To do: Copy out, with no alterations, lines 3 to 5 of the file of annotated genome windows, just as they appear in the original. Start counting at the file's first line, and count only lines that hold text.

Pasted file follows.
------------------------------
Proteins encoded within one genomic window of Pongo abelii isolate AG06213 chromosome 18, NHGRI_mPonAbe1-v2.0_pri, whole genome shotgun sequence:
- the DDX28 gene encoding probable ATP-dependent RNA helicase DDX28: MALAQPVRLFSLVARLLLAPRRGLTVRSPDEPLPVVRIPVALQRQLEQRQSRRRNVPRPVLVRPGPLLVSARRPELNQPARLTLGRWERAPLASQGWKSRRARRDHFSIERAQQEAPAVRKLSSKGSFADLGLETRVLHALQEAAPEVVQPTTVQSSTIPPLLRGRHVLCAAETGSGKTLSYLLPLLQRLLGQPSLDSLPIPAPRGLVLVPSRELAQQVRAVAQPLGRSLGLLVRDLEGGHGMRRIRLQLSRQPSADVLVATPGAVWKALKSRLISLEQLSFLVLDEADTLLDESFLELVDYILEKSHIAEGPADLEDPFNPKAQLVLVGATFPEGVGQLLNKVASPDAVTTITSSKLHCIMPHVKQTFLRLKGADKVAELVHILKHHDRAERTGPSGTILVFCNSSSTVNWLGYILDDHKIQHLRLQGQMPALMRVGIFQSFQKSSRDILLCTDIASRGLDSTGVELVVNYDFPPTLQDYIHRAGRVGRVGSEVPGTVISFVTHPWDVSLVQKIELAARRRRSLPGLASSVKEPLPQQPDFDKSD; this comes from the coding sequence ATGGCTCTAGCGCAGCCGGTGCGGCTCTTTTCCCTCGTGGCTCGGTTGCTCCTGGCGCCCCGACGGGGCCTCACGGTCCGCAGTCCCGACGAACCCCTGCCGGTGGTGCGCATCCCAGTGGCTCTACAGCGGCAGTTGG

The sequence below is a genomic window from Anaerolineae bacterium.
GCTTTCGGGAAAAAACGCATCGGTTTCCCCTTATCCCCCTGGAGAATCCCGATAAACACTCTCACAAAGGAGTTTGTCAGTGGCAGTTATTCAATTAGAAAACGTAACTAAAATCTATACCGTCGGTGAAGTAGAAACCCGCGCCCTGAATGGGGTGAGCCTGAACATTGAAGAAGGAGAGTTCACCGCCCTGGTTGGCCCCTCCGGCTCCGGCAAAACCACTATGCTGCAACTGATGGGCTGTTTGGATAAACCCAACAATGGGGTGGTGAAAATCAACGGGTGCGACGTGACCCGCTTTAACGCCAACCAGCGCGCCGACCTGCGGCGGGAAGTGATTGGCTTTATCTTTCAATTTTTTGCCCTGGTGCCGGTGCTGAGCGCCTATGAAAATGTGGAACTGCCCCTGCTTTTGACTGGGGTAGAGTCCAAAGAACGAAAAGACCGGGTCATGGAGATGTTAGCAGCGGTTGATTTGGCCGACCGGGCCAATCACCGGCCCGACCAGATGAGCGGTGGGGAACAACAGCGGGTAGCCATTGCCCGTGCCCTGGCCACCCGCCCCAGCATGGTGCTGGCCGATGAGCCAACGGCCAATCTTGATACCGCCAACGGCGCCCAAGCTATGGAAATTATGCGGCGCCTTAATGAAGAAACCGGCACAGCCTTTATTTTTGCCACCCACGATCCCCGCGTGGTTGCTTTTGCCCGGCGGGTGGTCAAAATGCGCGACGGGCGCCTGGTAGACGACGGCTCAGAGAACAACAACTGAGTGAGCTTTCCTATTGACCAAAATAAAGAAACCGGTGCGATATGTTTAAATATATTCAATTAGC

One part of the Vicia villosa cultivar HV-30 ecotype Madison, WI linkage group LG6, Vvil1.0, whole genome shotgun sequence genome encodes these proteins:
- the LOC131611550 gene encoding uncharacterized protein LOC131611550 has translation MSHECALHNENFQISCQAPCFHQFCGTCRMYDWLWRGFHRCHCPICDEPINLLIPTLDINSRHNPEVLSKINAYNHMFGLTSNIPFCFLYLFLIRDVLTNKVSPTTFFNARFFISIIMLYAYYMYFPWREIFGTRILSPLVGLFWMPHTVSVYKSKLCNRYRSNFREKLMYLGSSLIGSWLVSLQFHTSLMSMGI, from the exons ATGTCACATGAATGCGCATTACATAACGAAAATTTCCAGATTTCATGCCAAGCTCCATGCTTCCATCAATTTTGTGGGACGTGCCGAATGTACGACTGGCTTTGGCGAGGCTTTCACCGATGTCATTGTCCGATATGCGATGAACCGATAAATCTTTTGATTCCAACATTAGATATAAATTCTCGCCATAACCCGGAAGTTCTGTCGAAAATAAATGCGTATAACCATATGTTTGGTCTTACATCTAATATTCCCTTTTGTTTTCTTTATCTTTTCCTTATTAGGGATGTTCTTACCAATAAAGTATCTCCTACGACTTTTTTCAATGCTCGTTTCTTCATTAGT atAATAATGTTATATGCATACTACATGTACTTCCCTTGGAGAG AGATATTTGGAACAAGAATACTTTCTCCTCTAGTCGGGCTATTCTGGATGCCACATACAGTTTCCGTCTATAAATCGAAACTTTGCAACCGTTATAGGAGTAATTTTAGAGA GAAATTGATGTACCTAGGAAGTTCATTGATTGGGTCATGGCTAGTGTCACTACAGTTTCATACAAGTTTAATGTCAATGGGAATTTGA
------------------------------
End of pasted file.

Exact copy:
The sequence below is a genomic window from Anaerolineae bacterium.
GCTTTCGGGAAAAAACGCATCGGTTTCCCCTTATCCCCCTGGAGAATCCCGATAAACACTCTCACAAAGGAGTTTGTCAGTGGCAGTTATTCAATTAGAAAACGTAACTAAAATCTATACCGTCGGTGAAGTAGAAACCCGCGCCCTGAATGGGGTGAGCCTGAACATTGAAGAAGGAGAGTTCACCGCCCTGGTTGGCCCCTCCGGCTCCGGCAAAACCACTATGCTGCAACTGATGGGCTGTTTGGATAAACCCAACAATGGGGTGGTGAAAATCAACGGGTGCGACGTGACCCGCTTTAACGCCAACCAGCGCGCCGACCTGCGGCGGGAAGTGATTGGCTTTATCTTTCAATTTTTTGCCCTGGTGCCGGTGCTGAGCGCCTATGAAAATGTGGAACTGCCCCTGCTTTTGACTGGGGTAGAGTCCAAAGAACGAAAAGACCGGGTCATGGAGATGTTAGCAGCGGTTGATTTGGCCGACCGGGCCAATCACCGGCCCGACCAGATGAGCGGTGGGGAACAACAGCGGGTAGCCATTGCCCGTGCCCTGGCCACCCGCCCCAGCATGGTGCTGGCCGATGAGCCAACGGCCAATCTTGATACCGCCAACGGCGCCCAAGCTATGGAAATTATGCGGCGCCTTAATGAAGAAACCGGCACAGCCTTTATTTTTGCCACCCACGATCCCCGCGTGGTTGCTTTTGCCCGGCGGGTGGTCAAAATGCGCGACGGGCGCCTGGTAGACGACGGCTCAGAGAACAACAACTGAGTGAGCTTTCCTATTGACCAAAATAAAGAAACCGGTGCGATATGTTTAAATATATTCAATTAGC

One part of the Vicia villosa cultivar HV-30 ecotype Madison, WI linkage group LG6, Vvil1.0, whole genome shotgun sequence genome encodes these proteins: